by Tom Swann
[Originally published on Renew Economy, 27 October 2019]
Despite promises to cut emissions, Australia’s emissions are still rising. But at the United Nations General Assembly in New York last month, prime minister Scott Morrison rejected criticism by claiming that “Australia now has the highest per capita investment in clean energy technologies of anywhere in the world”.
So long lump of coal. How good is Australia at renewable energy!
The PM repeated the claim back home later in Question Time, and like any good salesman, he challenged anyone to check it. So I did.
The PM’s renewable energy claim is false, even on his own sources.
As a researcher I spend a lot of time trying to get my facts straight. Expecting my Government to do the same, I asked the Department of Energy for the source.
The Department cited in 2018 data from Bloomberg New Energy Finance (BNEF), which they said shows Australia was first of 14 countries for clean energy investment per capita in 2018.
First out of a group of 14 is good, sure, but as the PM may be aware there are more than 14 countries in the world. According to the UN there are 181 other countries to consider.
Maybe a bronze medal for Australia …
The BNEF source in fact shows data for not just 14 but 23 countries. Australia was not first on a per capita basis, but third, beaten by both Denmark and Sweden. These Nordic countries have an impressive history of leading the renewables transition.
The data also excluded countries in our region like Tuvalu, with small populations but high renewable investment. The Pacific ‘step up’ only goes so far, apparently.
An earlier ANU study has the same limitation, comparing Australia against only a small group of “other countries”.
The Energy Department also gave a separate 2018 BNEF source, for renewables investment, showing Australia was second among 30 countries on a per capita basis. Silver medallists earn the pride of many Australians, but we don’t say they won the gold.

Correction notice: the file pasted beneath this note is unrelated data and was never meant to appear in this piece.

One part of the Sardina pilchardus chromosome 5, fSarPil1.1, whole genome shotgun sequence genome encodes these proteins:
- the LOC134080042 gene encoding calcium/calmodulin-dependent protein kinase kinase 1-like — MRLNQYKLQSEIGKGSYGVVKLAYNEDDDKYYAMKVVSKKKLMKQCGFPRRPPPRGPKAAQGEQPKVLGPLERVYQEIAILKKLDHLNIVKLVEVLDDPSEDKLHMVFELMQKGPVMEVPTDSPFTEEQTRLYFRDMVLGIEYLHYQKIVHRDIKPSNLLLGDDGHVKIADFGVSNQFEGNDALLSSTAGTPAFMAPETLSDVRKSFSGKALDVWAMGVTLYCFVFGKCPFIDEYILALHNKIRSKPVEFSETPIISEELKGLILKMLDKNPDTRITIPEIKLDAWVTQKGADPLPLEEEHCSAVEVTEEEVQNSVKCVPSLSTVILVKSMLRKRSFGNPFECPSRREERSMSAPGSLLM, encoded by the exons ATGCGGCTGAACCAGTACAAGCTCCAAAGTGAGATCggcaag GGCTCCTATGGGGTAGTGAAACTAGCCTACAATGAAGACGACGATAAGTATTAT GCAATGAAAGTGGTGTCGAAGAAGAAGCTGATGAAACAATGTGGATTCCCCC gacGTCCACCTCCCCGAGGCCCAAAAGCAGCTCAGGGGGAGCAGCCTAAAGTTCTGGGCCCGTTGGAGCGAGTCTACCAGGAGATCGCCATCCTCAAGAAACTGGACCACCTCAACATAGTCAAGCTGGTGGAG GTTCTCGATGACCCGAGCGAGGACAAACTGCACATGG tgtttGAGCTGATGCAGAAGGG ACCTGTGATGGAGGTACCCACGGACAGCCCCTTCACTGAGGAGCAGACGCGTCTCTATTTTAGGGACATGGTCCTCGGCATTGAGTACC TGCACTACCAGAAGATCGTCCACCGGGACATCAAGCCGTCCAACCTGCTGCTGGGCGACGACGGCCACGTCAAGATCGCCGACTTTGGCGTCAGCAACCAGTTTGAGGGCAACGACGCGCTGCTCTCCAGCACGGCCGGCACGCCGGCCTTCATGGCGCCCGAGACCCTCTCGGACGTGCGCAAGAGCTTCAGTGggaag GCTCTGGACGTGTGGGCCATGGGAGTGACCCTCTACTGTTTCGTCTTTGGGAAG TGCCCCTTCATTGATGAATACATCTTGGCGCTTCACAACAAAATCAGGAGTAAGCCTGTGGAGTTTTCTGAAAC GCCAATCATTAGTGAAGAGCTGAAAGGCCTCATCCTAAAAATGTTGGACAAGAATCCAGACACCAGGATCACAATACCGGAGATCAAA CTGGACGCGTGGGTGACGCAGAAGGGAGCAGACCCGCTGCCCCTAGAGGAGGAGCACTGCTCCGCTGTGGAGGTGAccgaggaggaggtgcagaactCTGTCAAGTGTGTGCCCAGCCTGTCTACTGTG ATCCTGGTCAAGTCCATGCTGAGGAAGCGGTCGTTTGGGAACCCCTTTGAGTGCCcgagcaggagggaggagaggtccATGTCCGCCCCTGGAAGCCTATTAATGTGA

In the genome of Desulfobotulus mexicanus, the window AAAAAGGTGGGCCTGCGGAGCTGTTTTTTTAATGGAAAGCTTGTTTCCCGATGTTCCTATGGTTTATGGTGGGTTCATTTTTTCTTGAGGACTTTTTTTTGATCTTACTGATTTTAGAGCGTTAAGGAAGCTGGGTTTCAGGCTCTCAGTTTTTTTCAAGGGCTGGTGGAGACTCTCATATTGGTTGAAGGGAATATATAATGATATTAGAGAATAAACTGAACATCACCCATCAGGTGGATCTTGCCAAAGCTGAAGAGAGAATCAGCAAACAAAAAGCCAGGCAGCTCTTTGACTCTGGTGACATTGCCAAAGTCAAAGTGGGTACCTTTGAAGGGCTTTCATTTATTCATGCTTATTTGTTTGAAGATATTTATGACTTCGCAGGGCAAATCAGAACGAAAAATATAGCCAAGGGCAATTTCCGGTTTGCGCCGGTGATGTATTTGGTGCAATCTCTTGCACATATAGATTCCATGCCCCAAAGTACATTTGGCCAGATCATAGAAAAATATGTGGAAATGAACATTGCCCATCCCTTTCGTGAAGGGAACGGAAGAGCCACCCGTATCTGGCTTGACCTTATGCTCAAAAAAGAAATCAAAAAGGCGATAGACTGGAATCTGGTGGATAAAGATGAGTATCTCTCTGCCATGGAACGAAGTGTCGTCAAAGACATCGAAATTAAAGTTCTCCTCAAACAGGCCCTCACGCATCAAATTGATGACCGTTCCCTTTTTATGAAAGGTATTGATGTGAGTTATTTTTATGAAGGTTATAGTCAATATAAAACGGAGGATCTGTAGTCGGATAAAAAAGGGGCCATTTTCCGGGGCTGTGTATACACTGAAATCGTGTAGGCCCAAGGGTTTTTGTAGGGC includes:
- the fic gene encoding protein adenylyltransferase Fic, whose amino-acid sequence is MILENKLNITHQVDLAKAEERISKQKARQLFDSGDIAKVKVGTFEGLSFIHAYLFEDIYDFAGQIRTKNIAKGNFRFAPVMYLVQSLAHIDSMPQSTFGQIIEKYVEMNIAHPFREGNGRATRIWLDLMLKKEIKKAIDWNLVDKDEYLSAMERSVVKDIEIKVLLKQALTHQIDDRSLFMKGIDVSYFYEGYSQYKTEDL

The Department of Energy confirmed all this in Senate Estimates this week, although were unsure they had ever said Australia was first in the world (they hadn’t). But in an echo of Bill Shorten, said that said if they had said it, then they stood by it.
2018 was indeed an exceptional year for the Australian renewable industry, when investment finally bounced back after the Abbott dark era.
From its election in 2013, the Coalition pushed for a cut in the Renewable Energy Target, resulting in a collapse in renewable investment.
Eventually the government and opposition cut a deal to cut the RET, by a quarter. This returned created a rush to meet the 2020 target, hence the 2018 boom.
Taking this history into account, across the last decade the PM’s preferred data show the Australia slips down to fifth for renewables investment per capita (out of just 20 countries).
To be clear, the Prime Minister’s own sources show he mislead the UN and the Parliament.
But even worse are the government’s active efforts against the industry.
There is no credible climate policy. The government won’t extend the Renewable Energy Target beyond 2020. The Australian Renewable Energy Agency is scheduled to close when its legislated funding runs out.
According to the government’s preferred BNEF data, renewable investment in Australia is falling, down by half in the first half of 2019.
A government committed to renewables might provide some policy certainty and address grid constraints. Yet Minister Taylor claims “we have crossed the threshold” of what the grid can “absorb”.
If the Australian Government was honest about Australia’s role on climate change it would admit that despite all the new wind and solar farms, Australia has a smaller share of the world’s world renewables (1%) than it does of world emissions (1.2%).
…. Or maybe a pennant for participation
In terms of total installed renewables per capita, not just 2018 investment, Australia ranks 19th.
Australia has the highest per capita emissions in the OECD, ranking globally at seventh behind a handful of petro-states.
Australia is the world’s third biggest exporter of fossil fuel emissions.
Using false and misleading claims to distract from broken promises and rising emissions– that sounds like “negative globalism” to me.
If Scott Morrison bothers to attend the next round of UN climate negotiations in Santiago in December, he should either stick to the facts, or bring his lump of coal.
Tom Swann is Senior Researcher in the Climate & Energy Program at independent think tank The Australia Institute. @Tom_Swann
Luciana Lawe Davies Media Adviser